The Shoulder

Clavicle

The clavicle or collar bone is a long, curved bone on the upper portion of the shoulder that connects with the scapula and the sternum.

Learning Objectives

Describe the characteristics of the clavicle

Key Takeaways

Key Points

  • The clavicle is a long, doubly curved bone that connects the arm to the body, located directly above the first rib. It acts as a strut to keep the scapula in place so the arm can hang freely.
  • The clavicle is an attachment point for several muscles.
  • Structurally, the clavicle can be divided into three parts: medial end, lateral end, and shaft.
  • There are sex differences in clavicle shape—female clavicles are shorter and thinner than male clavicles.

Key Terms

  • acromion: The outermost point of the shoulder blade.

The clavicle, or collarbone, is a slender s-shaped bone that extends between the sternum and the scapula and is located directly above the first rib. It functions to attach the upper arm to the trunk and provides support to allow free movement around the shoulder.

This is a drawing of the left clavicle, viewed from above. Thee muscle attachment sites pectoralis major, subclavius muscle, deltoid, and sterno-hyoid are highlighted.

Left Clavicle: The left clavicle, viewed from above. Muscle attachment sites (pectoralis major, subclavius muscle, deltoid, and sterno-hyoid) are highlighted.

Medially the clavicle is quadrangular in shape and articulates with the manubrium of the sternum forming the sternoclavicular joint.  Laterally, the clavicle is flattened and attaches to the acromion process of the scapula forming the acromioclavicular joint.

The shaft of the clavicle acts as the origin and attachment point for numerous muscles and ligaments. At the medial end of the shaft the pectoralis major originates from the anterior surface, the posterior surface gives origin to the sternohyoid muscle and the superior surface the sternocleidomastoid muscle.

The costoclavicular ligament attaches to the inferio≠r surface. Laterally the deltoid muscle originates from the anterior surface and the trapezius muscle attaches to the posterior surface at the trapezoid line. Adjacent to this is the conoid tubercle which is an attachment point for the conoid ligament.

The clavicle in males is typically thicker and longer than a female’s clavicle to account for the larger muscle mass operating through it.

Scapula

The scapula, or shoulder bone, is a flat, triangular bone that connects to the humerus and the clavicle.

Learning Objectives

Describe the shape and function of the scapula in humans

Key Takeaways

Key Points

  • The scapula articulates with the humerus and the clavicle.
  • The scapula is flat and triangular.
  • The scapula articulates with the humerus at the glenoid fossa and the clavicle at the acromion process.
  • The scapula provides attachment sites for many muscles including the pectoralis minor, coracobrachialis, serratus anterior, triceps brachii, biceps brachii, and the subscapularis.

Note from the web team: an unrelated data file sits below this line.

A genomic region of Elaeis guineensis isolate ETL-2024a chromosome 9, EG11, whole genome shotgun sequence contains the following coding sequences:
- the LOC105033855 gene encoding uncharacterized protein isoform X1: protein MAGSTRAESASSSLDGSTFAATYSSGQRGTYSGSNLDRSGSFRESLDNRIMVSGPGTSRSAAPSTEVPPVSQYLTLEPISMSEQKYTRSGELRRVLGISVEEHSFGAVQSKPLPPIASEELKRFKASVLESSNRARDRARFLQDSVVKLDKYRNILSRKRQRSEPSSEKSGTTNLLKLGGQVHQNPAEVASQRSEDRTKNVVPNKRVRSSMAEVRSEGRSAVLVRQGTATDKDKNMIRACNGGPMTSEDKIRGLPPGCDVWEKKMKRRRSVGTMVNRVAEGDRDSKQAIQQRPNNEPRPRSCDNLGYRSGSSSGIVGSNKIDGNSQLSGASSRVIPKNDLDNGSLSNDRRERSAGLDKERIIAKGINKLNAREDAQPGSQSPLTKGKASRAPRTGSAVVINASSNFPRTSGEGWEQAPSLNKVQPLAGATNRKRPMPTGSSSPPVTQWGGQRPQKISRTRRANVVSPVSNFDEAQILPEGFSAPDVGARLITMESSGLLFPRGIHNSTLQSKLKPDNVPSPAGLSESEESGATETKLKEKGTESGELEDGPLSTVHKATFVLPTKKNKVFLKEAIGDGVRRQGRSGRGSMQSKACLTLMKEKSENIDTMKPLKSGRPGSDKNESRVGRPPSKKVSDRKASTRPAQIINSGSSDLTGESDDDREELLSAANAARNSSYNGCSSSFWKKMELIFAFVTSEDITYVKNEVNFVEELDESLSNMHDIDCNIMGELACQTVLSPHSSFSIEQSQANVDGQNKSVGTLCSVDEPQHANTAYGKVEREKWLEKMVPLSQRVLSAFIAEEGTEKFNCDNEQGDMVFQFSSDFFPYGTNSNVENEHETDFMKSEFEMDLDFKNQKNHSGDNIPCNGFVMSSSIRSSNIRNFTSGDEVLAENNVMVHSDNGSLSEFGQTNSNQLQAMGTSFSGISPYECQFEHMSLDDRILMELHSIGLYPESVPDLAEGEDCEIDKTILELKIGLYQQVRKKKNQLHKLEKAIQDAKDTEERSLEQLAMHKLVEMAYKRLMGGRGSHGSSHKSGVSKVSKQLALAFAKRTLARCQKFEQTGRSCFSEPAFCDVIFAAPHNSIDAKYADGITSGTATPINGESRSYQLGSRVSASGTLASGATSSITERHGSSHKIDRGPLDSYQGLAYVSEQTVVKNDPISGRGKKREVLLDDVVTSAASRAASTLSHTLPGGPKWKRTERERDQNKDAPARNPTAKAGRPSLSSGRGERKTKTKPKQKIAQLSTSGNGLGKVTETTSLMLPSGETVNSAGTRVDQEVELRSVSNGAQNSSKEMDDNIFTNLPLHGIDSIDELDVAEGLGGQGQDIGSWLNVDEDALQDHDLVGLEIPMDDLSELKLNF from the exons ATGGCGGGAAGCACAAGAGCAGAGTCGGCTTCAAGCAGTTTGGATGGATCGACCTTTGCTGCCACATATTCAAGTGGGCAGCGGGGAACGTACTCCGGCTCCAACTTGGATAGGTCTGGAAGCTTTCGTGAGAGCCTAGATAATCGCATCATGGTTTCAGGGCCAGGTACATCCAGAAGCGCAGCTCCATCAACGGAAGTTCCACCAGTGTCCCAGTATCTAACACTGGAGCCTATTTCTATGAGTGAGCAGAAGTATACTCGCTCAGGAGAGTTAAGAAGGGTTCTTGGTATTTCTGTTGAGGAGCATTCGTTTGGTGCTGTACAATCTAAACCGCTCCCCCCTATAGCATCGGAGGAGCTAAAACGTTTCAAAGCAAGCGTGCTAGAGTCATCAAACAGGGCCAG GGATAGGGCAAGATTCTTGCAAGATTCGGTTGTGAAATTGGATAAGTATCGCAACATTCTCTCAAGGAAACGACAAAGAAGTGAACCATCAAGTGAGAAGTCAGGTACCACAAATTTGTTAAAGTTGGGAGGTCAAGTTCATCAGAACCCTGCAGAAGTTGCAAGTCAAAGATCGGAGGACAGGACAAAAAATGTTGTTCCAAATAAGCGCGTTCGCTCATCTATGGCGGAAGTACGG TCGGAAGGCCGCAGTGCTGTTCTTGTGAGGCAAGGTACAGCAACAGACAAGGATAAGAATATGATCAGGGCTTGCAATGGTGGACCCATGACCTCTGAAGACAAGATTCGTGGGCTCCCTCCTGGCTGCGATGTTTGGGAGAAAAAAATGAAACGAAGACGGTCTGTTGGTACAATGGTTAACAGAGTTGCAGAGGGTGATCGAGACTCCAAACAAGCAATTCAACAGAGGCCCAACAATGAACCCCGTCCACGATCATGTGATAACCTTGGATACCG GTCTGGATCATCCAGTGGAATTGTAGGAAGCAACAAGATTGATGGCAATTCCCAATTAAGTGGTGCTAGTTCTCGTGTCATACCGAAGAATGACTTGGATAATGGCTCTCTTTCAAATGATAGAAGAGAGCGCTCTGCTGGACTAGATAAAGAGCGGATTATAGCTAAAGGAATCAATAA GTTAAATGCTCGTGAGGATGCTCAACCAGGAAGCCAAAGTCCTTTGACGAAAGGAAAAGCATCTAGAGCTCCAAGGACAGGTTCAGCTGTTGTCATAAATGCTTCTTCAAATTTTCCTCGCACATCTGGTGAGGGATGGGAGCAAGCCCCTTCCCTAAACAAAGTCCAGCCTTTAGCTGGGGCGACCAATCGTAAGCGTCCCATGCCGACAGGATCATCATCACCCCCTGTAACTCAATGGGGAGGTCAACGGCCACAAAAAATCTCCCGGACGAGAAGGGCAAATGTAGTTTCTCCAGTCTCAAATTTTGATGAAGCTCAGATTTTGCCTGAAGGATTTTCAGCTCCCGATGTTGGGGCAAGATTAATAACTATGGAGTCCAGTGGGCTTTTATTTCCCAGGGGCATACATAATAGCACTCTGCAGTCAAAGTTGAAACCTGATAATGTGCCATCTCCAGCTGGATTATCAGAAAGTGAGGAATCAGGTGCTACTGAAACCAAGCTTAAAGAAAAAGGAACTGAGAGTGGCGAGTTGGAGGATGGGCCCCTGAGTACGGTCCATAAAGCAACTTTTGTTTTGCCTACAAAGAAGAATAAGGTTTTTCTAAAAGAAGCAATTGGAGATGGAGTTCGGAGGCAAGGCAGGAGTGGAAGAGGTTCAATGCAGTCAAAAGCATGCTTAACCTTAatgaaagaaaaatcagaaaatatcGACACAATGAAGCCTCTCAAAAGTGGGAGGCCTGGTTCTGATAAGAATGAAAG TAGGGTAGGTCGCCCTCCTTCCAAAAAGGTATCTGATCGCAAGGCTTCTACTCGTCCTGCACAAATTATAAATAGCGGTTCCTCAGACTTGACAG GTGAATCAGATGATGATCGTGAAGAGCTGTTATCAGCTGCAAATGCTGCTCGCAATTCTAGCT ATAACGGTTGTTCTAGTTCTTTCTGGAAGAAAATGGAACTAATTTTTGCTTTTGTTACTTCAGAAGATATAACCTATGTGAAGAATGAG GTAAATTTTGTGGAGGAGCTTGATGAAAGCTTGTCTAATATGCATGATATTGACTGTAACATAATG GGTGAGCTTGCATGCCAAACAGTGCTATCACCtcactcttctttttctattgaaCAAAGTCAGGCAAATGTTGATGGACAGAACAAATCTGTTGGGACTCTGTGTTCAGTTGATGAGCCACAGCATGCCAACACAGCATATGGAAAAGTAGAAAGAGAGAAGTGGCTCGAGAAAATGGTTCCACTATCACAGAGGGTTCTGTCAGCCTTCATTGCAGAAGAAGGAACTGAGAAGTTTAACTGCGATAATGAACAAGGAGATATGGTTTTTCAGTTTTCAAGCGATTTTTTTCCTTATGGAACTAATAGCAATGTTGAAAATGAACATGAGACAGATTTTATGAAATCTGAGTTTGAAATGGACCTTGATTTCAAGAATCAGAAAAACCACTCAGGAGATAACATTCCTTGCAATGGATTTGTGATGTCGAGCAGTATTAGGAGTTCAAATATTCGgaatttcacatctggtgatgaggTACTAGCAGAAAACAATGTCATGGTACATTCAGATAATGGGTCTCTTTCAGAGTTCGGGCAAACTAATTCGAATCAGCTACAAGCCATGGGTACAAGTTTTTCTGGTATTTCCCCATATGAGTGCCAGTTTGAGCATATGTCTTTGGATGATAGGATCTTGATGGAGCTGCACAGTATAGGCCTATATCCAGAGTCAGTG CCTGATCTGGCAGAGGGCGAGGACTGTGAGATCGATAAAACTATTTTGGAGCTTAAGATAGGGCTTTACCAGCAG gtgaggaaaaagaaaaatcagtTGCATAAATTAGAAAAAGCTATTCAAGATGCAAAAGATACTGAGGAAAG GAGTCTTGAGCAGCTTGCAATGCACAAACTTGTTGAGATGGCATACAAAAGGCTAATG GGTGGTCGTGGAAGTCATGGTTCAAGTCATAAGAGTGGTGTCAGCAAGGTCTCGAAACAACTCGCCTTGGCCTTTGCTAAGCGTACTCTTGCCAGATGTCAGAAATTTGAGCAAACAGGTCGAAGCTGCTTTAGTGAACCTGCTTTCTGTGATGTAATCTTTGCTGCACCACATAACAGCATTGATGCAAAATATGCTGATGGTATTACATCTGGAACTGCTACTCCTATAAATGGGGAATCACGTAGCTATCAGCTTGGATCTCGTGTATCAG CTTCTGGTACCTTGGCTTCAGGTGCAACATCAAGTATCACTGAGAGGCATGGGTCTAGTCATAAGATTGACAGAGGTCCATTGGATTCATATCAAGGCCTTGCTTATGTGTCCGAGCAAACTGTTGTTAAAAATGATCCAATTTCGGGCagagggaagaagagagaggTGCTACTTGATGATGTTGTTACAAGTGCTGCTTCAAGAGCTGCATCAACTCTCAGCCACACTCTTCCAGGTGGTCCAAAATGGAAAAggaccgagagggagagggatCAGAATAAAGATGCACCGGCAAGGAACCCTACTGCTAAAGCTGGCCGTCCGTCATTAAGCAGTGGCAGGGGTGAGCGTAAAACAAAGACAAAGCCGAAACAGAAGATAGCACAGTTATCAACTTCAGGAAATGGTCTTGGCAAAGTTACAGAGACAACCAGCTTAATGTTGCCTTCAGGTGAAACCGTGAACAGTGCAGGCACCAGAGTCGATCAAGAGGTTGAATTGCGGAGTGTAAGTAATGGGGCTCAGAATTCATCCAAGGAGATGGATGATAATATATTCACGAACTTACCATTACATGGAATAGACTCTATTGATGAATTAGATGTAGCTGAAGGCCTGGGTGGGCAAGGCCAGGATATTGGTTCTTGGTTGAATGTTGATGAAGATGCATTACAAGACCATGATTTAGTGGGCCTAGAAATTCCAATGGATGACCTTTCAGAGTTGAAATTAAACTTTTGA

• The scapula has two main surfaces: the costal (front facing) surface and the dorsal (rear facing) surface.

Key Terms

  • acromion: The outermost point of the shoulder blade.
  • glenoid: A shallow depression in a bone, especially in the scapula.

The scapula, or shoulder blade, is a flat, triangular bone located to the posterior of the shoulder. The scapula articulates with the clavicle through the acromion process, a large projection located superiorly on the scapula forming the acromioclavicular joint. The scapula also articulates with the humerus of the upper arm to form the shoulder joint, or glenohumeral joint, at the glenoid cavity.

Due to its flat nature, the scapula presents two surfaces and three borders; the front-facing costal surface and the rear-facing dorsal surface, as well as the superior, lateral, and medial borders.

This is a drawing of the costal surface of the left scapula. The subscapular fossia for subscapularis, serratus, pector minor regions are highlighted.

Costal surface: Costal surface of the left scapula. The subscapular fossia for subscapularis, serratus, pector minor regions are highlighted.

The serratus anterior originates from the costal surface, which also provides an attachment for the subscapularis muscle. The dorsal surface gives origin to the supraspinatus and infraspinatus muscles, and inferiorly to the teres minor and major. It is divided by a ridge-like structure called the spine of the scapula, from which the deltoid and trapezius muscles originate.

This is a drawing of the dorsal surface of the left scapula. It highlights the supraspinatus and infraspinatus muscles, spine, teres major, and teres minor regions.

Dorsal surface: Dorsal surface of the left scapula.

The lateral border is the thickest border of the scapula and extends downwards from the glenoid cavity. Immediately below the glenoid cavity is the infraglenoid tuberosity, which is the origin for the long head of the triceps brachii.

Immediately above the glenoid cavity is the supraglenoid tubercle and its associated hook-like coracoid process, from which the long and short heads of the biceps brachii originate.

Four muscles attach to the medial border of the scapula. To the anterior side the serratis anterior attaches, whilst posteriorly the levator scapulae and rhomboids minor and major attach.